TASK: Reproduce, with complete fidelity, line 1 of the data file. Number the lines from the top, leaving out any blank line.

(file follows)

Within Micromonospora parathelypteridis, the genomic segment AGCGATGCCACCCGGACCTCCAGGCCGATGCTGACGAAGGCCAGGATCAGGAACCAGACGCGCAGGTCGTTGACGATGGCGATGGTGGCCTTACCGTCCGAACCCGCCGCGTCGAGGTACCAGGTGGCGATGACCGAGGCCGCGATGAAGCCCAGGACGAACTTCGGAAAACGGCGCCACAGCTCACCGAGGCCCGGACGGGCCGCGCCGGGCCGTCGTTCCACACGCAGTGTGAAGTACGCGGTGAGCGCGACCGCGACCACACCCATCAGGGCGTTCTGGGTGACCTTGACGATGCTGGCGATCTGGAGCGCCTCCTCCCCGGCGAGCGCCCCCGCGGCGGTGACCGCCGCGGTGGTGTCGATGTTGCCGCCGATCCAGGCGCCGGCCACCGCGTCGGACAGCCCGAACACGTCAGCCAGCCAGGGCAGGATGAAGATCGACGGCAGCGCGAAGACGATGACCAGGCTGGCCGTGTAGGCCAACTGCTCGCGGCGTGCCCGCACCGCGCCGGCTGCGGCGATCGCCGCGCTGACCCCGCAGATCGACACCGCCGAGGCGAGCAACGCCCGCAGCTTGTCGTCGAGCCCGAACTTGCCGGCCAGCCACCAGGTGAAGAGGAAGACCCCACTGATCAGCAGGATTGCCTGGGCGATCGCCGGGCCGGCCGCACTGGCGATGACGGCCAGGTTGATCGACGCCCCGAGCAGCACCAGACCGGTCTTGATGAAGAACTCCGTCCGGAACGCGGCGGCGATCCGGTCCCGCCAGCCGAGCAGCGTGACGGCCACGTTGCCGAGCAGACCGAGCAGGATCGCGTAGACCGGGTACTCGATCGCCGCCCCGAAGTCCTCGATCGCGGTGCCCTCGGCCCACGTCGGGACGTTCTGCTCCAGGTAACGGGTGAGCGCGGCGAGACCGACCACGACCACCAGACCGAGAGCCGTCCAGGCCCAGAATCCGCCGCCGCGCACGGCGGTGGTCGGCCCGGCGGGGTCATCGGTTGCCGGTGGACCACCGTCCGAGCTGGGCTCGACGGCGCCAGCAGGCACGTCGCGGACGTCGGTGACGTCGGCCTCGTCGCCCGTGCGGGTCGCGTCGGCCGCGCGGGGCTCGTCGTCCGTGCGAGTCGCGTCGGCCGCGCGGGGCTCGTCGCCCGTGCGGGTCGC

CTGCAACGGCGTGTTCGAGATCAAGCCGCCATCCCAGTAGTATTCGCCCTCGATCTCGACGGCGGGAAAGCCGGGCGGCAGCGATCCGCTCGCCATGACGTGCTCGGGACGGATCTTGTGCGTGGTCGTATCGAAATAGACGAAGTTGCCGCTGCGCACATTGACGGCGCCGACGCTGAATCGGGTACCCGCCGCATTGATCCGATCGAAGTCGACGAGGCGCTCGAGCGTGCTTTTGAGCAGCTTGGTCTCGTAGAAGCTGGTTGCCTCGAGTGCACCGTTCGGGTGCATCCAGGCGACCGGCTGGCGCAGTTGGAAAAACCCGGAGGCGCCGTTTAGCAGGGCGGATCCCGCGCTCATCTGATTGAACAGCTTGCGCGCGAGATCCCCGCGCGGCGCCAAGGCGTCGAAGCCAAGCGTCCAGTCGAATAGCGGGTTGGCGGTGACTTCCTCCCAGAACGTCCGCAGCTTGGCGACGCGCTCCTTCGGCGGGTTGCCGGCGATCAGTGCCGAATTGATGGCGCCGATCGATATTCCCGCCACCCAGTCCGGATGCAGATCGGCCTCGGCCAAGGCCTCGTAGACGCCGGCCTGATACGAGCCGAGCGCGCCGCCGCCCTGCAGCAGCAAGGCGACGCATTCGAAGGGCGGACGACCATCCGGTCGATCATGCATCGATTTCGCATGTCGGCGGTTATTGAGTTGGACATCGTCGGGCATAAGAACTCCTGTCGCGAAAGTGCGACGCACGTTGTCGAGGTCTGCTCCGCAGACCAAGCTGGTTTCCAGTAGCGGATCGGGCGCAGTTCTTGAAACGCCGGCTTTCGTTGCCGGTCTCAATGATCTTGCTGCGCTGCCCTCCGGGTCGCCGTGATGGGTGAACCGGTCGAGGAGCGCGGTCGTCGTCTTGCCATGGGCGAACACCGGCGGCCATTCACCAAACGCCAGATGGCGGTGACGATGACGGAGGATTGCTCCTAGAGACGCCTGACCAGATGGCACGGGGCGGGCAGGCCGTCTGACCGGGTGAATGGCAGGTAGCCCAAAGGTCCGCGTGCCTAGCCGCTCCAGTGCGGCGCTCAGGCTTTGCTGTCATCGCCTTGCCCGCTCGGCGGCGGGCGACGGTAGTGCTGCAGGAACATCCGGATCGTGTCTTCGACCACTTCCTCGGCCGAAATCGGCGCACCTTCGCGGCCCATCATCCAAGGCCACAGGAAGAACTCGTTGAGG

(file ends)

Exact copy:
Within Micromonospora parathelypteridis, the genomic segment AGCGATGCCACCCGGACCTCCAGGCCGATGCTGACGAAGGCCAGGATCAGGAACCAGACGCGCAGGTCGTTGACGATGGCGATGGTGGCCTTACCGTCCGAACCCGCCGCGTCGAGGTACCAGGTGGCGATGACCGAGGCCGCGATGAAGCCCAGGACGAACTTCGGAAAACGGCGCCACAGCTCACCGAGGCCCGGACGGGCCGCGCCGGGCCGTCGTTCCACACGCAGTGTGAAGTACGCGGTGAGCGCGACCGCGACCACACCCATCAGGGCGTTCTGGGTGACCTTGACGATGCTGGCGATCTGGAGCGCCTCCTCCCCGGCGAGCGCCCCCGCGGCGGTGACCGCCGCGGTGGTGTCGATGTTGCCGCCGATCCAGGCGCCGGCCACCGCGTCGGACAGCCCGAACACGTCAGCCAGCCAGGGCAGGATGAAGATCGACGGCAGCGCGAAGACGATGACCAGGCTGGCCGTGTAGGCCAACTGCTCGCGGCGTGCCCGCACCGCGCCGGCTGCGGCGATCGCCGCGCTGACCCCGCAGATCGACACCGCCGAGGCGAGCAACGCCCGCAGCTTGTCGTCGAGCCCGAACTTGCCGGCCAGCCACCAGGTGAAGAGGAAGACCCCACTGATCAGCAGGATTGCCTGGGCGATCGCCGGGCCGGCCGCACTGGCGATGACGGCCAGGTTGATCGACGCCCCGAGCAGCACCAGACCGGTCTTGATGAAGAACTCCGTCCGGAACGCGGCGGCGATCCGGTCCCGCCAGCCGAGCAGCGTGACGGCCACGTTGCCGAGCAGACCGAGCAGGATCGCGTAGACCGGGTACTCGATCGCCGCCCCGAAGTCCTCGATCGCGGTGCCCTCGGCCCACGTCGGGACGTTCTGCTCCAGGTAACGGGTGAGCGCGGCGAGACCGACCACGACCACCAGACCGAGAGCCGTCCAGGCCCAGAATCCGCCGCCGCGCACGGCGGTGGTCGGCCCGGCGGGGTCATCGGTTGCCGGTGGACCACCGTCCGAGCTGGGCTCGACGGCGCCAGCAGGCACGTCGCGGACGTCGGTGACGTCGGCCTCGTCGCCCGTGCGGGTCGCGTCGGCCGCGCGGGGCTCGTCGTCCGTGCGAGTCGCGTCGGCCGCGCGGGGCTCGTCGCCCGTGCGGGTCGC